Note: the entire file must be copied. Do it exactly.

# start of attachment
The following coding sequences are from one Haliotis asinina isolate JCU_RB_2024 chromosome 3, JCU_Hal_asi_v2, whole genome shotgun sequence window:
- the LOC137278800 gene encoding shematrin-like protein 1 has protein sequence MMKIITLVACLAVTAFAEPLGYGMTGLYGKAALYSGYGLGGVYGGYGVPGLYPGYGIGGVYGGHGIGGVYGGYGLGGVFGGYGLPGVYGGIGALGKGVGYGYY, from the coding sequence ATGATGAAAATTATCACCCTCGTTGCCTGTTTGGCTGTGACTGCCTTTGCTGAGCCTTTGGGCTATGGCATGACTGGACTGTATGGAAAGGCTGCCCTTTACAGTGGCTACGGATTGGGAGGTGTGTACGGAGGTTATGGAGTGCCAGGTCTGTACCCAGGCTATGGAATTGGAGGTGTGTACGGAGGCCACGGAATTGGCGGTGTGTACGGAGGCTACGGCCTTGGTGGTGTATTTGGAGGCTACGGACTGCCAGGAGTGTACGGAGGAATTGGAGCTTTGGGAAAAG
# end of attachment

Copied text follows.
The following coding sequences are from one Haliotis asinina isolate JCU_RB_2024 chromosome 3, JCU_Hal_asi_v2, whole genome shotgun sequence window:
- the LOC137278800 gene encoding shematrin-like protein 1 has protein sequence MMKIITLVACLAVTAFAEPLGYGMTGLYGKAALYSGYGLGGVYGGYGVPGLYPGYGIGGVYGGHGIGGVYGGYGLGGVFGGYGLPGVYGGIGALGKGVGYGYY, from the coding sequence ATGATGAAAATTATCACCCTCGTTGCCTGTTTGGCTGTGACTGCCTTTGCTGAGCCTTTGGGCTATGGCATGACTGGACTGTATGGAAAGGCTGCCCTTTACAGTGGCTACGGATTGGGAGGTGTGTACGGAGGTTATGGAGTGCCAGGTCTGTACCCAGGCTATGGAATTGGAGGTGTGTACGGAGGCCACGGAATTGGCGGTGTGTACGGAGGCTACGGCCTTGGTGGTGTATTTGGAGGCTACGGACTGCCAGGAGTGTACGGAGGAATTGGAGCTTTGGGAAAAG